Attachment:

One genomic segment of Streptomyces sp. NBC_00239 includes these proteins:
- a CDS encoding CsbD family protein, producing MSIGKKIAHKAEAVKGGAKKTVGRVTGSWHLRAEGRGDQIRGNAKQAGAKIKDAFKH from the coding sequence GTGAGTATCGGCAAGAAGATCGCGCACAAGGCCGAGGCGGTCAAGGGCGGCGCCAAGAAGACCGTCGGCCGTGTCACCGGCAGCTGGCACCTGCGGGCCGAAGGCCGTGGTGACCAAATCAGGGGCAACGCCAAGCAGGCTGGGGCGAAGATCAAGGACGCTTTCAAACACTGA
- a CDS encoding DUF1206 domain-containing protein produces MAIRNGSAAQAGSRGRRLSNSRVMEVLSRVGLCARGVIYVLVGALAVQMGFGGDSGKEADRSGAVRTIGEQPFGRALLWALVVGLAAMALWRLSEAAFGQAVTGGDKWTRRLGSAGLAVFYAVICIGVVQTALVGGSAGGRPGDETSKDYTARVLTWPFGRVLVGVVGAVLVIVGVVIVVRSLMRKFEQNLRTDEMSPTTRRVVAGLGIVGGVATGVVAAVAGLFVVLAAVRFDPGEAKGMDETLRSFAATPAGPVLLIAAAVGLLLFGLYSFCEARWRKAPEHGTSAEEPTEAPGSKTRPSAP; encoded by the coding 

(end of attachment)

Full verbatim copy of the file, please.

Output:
One genomic segment of Streptomyces sp. NBC_00239 includes these proteins:
- a CDS encoding CsbD family protein, producing MSIGKKIAHKAEAVKGGAKKTVGRVTGSWHLRAEGRGDQIRGNAKQAGAKIKDAFKH from the coding sequence GTGAGTATCGGCAAGAAGATCGCGCACAAGGCCGAGGCGGTCAAGGGCGGCGCCAAGAAGACCGTCGGCCGTGTCACCGGCAGCTGGCACCTGCGGGCCGAAGGCCGTGGTGACCAAATCAGGGGCAACGCCAAGCAGGCTGGGGCGAAGATCAAGGACGCTTTCAAACACTGA
- a CDS encoding DUF1206 domain-containing protein produces MAIRNGSAAQAGSRGRRLSNSRVMEVLSRVGLCARGVIYVLVGALAVQMGFGGDSGKEADRSGAVRTIGEQPFGRALLWALVVGLAAMALWRLSEAAFGQAVTGGDKWTRRLGSAGLAVFYAVICIGVVQTALVGGSAGGRPGDETSKDYTARVLTWPFGRVLVGVVGAVLVIVGVVIVVRSLMRKFEQNLRTDEMSPTTRRVVAGLGIVGGVATGVVAAVAGLFVVLAAVRFDPGEAKGMDETLRSFAATPAGPVLLIAAAVGLLLFGLYSFCEARWRKAPEHGTSAEEPTEAPGSKTRPSAP; encoded by the coding 